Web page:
Deepeeka of India are known for their cheap swords. Some are okay for the money, some not worth even worth bothering with and occasionally - a real jewel in the junk..
Which category does the their Pompeii Gladius fall into? Read the review and decide for yourself..!
Review by David Webb, United Kingdom
I’ve been after a short style sword to add to my collection for a while, and being particularly interested in the Roman era, wanted to test out some Roman swords. So I set my mind to finding a decent gladius that was at least capable of cutting a few of the milk bottles gathering in the garden. I was determined to buy either the Gen2 Mainz or the VA Praetorian, but I couldn’t wait until my next payday any longer and decided to test out a cheaper alternative.
Being in the UK my choice of manufacturers and reputable sellers was somewhat lacking but I found a Roman Re-enactment website called Armamentaria selling a small selection of Deepeeka swords. Although wary of Deepeeka I decided to go for their recently revised version of the Pompeii gladius currently selling for £95, although recently the knight shop started selling them for a bargain at £65 (approx $100). I then began the long one day wait until its arrival. (I love express delivery!!!)
Historically the Pompeii style gladius was a culmination of a change in battle tactics adopted by the Roman legions, plus it was much easier to make than the previous leaf style blade. Although the Pompeii gladius could cut quite well the cut was not emphasized as much as the thrust, which must of worked better in tight formations. This Deepeeka gladius is without doubt a very accurate reproduction, possibly the most accurate gladius you can buy in this price range, plus it’s rather good looking in a simplistic kind of way!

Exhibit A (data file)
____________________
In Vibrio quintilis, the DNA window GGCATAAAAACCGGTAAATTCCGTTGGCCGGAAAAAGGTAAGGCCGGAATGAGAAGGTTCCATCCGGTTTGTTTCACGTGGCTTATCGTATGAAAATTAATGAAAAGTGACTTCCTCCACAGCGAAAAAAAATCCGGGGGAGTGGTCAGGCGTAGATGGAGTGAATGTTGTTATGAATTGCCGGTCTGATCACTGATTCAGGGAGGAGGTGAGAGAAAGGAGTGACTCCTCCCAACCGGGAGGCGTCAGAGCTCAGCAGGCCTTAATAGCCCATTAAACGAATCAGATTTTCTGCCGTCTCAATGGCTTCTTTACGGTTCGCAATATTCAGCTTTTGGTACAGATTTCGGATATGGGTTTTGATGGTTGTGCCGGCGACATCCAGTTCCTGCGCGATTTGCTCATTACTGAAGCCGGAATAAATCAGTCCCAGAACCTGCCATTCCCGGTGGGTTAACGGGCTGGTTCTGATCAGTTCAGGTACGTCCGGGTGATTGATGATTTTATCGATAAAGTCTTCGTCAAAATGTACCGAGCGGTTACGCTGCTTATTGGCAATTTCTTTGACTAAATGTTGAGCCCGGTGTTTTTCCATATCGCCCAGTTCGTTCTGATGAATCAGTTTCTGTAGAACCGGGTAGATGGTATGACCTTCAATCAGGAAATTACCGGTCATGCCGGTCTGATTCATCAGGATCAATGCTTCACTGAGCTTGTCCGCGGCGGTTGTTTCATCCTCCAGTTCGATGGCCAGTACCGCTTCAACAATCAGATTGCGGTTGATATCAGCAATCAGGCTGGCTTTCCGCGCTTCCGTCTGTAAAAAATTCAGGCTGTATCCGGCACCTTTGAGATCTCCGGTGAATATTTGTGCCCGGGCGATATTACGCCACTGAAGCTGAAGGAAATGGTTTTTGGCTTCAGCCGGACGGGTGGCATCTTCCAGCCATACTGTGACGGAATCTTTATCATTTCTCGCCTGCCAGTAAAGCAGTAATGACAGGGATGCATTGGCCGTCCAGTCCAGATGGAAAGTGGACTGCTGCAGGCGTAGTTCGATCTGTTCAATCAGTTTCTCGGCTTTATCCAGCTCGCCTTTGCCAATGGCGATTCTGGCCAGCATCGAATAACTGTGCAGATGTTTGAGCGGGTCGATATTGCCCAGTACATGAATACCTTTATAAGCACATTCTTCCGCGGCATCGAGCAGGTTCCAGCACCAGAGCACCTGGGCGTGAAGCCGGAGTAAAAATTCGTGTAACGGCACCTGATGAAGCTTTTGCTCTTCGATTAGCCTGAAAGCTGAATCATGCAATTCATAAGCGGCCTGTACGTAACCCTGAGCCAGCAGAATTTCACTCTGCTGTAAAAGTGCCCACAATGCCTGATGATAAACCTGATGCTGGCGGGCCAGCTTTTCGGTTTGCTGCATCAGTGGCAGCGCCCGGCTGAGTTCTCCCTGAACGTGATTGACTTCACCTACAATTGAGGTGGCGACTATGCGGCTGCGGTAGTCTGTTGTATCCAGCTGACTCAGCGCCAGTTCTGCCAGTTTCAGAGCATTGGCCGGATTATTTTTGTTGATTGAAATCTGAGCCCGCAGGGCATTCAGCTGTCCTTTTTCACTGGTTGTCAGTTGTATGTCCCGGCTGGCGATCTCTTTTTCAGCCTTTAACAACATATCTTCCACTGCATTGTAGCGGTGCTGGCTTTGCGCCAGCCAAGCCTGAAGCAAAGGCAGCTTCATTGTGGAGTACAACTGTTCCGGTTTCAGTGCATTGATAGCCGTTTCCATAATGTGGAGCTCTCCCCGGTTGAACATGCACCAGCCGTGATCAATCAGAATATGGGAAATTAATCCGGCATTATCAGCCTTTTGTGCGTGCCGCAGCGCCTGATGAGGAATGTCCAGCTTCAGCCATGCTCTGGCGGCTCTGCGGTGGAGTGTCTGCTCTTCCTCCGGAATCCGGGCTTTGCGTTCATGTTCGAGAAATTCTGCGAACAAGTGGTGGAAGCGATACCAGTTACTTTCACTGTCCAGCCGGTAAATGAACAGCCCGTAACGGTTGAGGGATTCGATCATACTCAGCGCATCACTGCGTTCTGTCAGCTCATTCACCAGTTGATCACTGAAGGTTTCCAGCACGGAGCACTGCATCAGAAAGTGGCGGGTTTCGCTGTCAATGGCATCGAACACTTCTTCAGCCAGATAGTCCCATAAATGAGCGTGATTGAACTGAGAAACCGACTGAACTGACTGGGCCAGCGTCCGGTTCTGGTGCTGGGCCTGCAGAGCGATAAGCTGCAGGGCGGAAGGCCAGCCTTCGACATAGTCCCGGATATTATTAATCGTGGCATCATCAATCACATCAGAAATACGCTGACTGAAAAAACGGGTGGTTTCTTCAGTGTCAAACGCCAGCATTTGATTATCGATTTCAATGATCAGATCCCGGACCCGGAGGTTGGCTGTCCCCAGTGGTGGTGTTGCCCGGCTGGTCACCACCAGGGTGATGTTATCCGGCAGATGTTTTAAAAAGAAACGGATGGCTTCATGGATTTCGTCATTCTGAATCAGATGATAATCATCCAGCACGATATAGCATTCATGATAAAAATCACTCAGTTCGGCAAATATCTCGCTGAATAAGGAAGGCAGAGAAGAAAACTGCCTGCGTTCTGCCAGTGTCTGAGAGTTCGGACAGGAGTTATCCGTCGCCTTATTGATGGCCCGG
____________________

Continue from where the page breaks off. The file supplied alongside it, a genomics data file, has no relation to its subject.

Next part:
The sword took just a day to arrive at my door and was extremely well packaged. After removing all of the plastic wrapping I finally got my first view of the sword and even when the blade was covered in thick gunk it truly was a nice looking item. The first thing I noticed was just how heavy this thing was. It weighed in at just over 2lbs, with the point of balance being concentrated almost entirely towards the tip of the blade at 5 inches from the guard. I haven’t handled any other reproduction gladius to compare the weight but I have handled an authentic antique gladius, and even though it was just the blade without the handle or guard, it did seem a lot lighter than this Deepeeka version!